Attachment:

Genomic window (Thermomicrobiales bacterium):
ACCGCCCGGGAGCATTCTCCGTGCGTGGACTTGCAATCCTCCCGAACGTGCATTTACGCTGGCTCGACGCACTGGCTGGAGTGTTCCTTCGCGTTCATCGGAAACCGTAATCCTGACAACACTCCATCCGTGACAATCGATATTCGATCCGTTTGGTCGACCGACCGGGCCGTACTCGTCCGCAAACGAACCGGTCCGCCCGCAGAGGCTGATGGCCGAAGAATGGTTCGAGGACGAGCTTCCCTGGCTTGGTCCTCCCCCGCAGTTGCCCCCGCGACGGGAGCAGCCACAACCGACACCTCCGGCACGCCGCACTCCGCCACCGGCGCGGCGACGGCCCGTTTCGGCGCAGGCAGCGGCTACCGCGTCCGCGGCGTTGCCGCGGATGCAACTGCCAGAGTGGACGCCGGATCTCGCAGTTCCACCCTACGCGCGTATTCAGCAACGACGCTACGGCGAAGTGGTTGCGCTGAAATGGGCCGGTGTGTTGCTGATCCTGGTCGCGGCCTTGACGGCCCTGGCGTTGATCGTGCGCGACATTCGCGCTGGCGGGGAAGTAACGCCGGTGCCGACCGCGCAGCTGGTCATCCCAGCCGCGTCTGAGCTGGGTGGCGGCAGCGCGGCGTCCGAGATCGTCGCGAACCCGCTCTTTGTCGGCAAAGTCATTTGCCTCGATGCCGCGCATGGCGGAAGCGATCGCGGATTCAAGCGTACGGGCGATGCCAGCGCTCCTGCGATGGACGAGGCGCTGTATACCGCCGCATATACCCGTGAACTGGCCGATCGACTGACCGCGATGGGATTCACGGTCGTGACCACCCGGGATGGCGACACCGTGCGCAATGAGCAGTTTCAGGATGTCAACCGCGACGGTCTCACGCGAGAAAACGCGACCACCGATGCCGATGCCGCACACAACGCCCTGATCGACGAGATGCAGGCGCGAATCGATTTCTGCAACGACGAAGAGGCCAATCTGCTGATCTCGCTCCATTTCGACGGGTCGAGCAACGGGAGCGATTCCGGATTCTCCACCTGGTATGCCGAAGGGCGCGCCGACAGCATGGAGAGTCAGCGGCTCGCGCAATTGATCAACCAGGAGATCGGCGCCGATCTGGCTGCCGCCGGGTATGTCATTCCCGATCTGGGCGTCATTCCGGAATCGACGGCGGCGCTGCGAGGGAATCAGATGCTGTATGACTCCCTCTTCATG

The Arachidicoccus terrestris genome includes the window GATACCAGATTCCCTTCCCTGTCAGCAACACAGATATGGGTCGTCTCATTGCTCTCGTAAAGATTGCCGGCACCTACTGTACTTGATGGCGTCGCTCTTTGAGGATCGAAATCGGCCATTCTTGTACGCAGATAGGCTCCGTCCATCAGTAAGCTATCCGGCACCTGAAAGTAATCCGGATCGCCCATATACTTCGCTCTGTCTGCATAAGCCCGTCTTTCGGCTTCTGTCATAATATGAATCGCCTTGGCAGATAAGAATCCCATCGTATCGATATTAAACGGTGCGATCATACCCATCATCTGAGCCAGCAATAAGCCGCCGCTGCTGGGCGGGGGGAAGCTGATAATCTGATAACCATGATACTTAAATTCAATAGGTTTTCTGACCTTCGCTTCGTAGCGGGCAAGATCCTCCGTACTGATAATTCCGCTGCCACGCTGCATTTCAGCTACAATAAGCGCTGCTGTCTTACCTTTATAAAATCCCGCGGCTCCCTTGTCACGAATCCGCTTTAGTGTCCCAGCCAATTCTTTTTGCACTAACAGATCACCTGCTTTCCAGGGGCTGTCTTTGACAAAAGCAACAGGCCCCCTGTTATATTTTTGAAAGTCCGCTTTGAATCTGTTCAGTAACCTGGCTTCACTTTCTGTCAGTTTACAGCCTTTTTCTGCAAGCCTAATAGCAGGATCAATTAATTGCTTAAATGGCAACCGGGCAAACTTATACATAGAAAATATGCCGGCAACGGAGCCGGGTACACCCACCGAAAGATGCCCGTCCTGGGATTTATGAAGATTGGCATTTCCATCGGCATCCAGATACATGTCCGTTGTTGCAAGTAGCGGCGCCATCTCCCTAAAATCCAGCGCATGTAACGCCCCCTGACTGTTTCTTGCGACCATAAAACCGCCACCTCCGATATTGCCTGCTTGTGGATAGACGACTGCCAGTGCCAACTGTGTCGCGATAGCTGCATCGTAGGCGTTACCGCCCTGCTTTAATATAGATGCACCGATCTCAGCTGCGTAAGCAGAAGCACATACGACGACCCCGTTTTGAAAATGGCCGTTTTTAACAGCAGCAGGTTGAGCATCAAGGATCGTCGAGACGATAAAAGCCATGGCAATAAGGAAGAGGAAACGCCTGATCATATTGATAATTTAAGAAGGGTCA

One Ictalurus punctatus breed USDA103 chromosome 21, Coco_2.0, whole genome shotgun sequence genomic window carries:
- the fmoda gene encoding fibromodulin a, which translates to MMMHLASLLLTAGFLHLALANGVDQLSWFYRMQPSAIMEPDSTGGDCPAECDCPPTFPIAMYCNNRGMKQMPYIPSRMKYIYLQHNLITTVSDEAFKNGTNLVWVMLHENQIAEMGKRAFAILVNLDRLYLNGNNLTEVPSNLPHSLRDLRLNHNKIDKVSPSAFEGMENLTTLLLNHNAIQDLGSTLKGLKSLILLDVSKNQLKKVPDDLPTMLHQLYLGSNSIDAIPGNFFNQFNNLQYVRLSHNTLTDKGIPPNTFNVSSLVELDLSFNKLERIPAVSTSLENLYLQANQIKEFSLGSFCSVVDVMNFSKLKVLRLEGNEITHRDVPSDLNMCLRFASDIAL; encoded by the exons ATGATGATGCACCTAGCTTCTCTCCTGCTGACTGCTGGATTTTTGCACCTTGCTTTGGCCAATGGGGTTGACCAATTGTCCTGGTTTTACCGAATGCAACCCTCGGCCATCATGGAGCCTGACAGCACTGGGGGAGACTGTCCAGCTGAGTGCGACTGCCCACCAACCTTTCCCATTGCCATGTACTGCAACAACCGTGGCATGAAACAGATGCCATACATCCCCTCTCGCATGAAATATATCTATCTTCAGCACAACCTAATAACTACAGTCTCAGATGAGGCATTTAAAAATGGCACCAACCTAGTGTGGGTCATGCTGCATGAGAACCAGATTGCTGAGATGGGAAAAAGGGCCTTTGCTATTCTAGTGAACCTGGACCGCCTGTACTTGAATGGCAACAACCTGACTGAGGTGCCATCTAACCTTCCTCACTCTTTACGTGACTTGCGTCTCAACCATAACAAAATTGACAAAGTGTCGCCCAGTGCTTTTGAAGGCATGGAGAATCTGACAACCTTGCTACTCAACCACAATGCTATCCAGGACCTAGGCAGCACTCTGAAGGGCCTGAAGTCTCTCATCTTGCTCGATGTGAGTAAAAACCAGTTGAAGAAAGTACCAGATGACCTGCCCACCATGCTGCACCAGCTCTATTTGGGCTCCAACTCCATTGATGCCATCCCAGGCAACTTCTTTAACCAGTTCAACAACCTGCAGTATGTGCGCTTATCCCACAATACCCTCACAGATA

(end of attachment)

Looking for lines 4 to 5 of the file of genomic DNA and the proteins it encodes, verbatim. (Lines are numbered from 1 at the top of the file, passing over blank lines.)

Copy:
One Ictalurus punctatus breed USDA103 chromosome 21, Coco_2.0, whole genome shotgun sequence genomic window carries:
- the fmoda gene encoding fibromodulin a, which translates to MMMHLASLLLTAGFLHLALANGVDQLSWFYRMQPSAIMEPDSTGGDCPAECDCPPTFPIAMYCNNRGMKQMPYIPSRMKYIYLQHNLITTVSDEAFKNGTNLVWVMLHENQIAEMGKRAFAILVNLDRLYLNGNNLTEVPSNLPHSLRDLRLNHNKIDKVSPSAFEGMENLTTLLLNHNAIQDLGSTLKGLKSLILLDVSKNQLKKVPDDLPTMLHQLYLGSNSIDAIPGNFFNQFNNLQYVRLSHNTLTDKGIPPNTFNVSSLVELDLSFNKLERIPAVSTSLENLYLQANQIKEFSLGSFCSVVDVMNFSKLKVLRLEGNEITHRDVPSDLNMCLRFASDIAL; encoded by the exons ATGATGATGCACCTAGCTTCTCTCCTGCTGACTGCTGGATTTTTGCACCTTGCTTTGGCCAATGGGGTTGACCAATTGTCCTGGTTTTACCGAATGCAACCCTCGGCCATCATGGAGCCTGACAGCACTGGGGGAGACTGTCCAGCTGAGTGCGACTGCCCACCAACCTTTCCCATTGCCATGTACTGCAACAACCGTGGCATGAAACAGATGCCATACATCCCCTCTCGCATGAAATATATCTATCTTCAGCACAACCTAATAACTACAGTCTCAGATGAGGCATTTAAAAATGGCACCAACCTAGTGTGGGTCATGCTGCATGAGAACCAGATTGCTGAGATGGGAAAAAGGGCCTTTGCTATTCTAGTGAACCTGGACCGCCTGTACTTGAATGGCAACAACCTGACTGAGGTGCCATCTAACCTTCCTCACTCTTTACGTGACTTGCGTCTCAACCATAACAAAATTGACAAAGTGTCGCCCAGTGCTTTTGAAGGCATGGAGAATCTGACAACCTTGCTACTCAACCACAATGCTATCCAGGACCTAGGCAGCACTCTGAAGGGCCTGAAGTCTCTCATCTTGCTCGATGTGAGTAAAAACCAGTTGAAGAAAGTACCAGATGACCTGCCCACCATGCTGCACCAGCTCTATTTGGGCTCCAACTCCATTGATGCCATCCCAGGCAACTTCTTTAACCAGTTCAACAACCTGCAGTATGTGCGCTTATCCCACAATACCCTCACAGATA